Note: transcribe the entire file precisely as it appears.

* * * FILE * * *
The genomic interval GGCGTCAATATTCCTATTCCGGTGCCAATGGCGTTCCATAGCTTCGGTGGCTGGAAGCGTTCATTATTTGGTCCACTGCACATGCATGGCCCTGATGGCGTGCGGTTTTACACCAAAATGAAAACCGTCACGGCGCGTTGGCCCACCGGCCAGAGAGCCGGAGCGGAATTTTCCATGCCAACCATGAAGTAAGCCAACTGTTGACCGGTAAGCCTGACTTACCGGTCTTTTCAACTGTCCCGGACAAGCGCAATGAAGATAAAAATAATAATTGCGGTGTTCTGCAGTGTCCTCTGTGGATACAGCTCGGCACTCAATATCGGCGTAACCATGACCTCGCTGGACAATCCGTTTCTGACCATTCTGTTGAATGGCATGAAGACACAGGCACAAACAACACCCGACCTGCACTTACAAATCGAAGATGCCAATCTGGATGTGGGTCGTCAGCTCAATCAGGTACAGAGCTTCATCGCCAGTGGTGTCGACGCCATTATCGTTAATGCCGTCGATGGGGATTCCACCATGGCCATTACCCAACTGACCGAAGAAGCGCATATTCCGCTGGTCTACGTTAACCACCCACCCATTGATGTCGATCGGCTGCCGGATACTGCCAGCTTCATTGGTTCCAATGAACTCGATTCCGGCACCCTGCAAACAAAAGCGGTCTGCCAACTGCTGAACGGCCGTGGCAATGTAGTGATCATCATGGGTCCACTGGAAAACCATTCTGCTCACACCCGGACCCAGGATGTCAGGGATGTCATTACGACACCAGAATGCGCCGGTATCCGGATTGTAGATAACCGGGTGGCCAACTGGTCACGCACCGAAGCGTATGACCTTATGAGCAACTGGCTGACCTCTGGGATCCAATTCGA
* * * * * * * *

The genomic interval GGCGTCAATATTCCTATTCCGGTGCCAATGGCGTTCCATAGCTTCGGTGGCTGGAAGCGTTCATTATTTGGTCCACTGCACATGCATGGCCCTGATGGCGTGCGGTTTTACACCAAAATGAAAACCGTCACGGCGCGTTGGCCCACCGGCCAGAGAGCCGGAGCGGAATTTTCCATGCCAACCATGAAGTAAGCCAACTGTTGACCGGTAAGCCTGACTTACCGGTCTTTTCAACTGTCCCGGACAAGCGCAATGAAGATAAAAATAATAATTGCGGTGTTCTGCAGTGTCCTCTGTGGATACAGCTCGGCACTCAATATCGGCGTAACCATGACCTCGCTGGACAATCCGTTTCTGACCATTCTGTTGAATGGCATGAAGACACAGGCACAAACAACACCCGACCTGCACTTACAAATCGAAGATGCCAATCTGGATGTGGGTCGTCAGCTCAATCAGGTACAGAGCTTCATCGCCAGTGGTGTCGACGCCATTATCGTTAATGCCGTCGATGGGGATTCCACCATGGCCATTACCCAACTGACCGAAGAAGCGCATATTCCGCTGGTCTACGTTAACCACCCACCCATTGATGTCGATCGGCTGCCGGATACTGCCAGCTTCATTGGTTCCAATGAACTCGATTCCGGCACCCTGCAAACAAAAGCGGTCTGCCAACTGCTGAACGGCCGTGGCAATGTAGTGATCATCATGGGTCCACTGGAAAACCATTCTGCTCACACCCGGACCCAGGATGTCAGGGATGTCATTACGACACCAGAATGCGCCGGTATCCGGATTGTAGATAACCGGGTGGCCAACTGGTCACGCACCGAAGCGTATGACCTTATGAGCAACTGGCTGACCTCTGGGATCCAATTCGA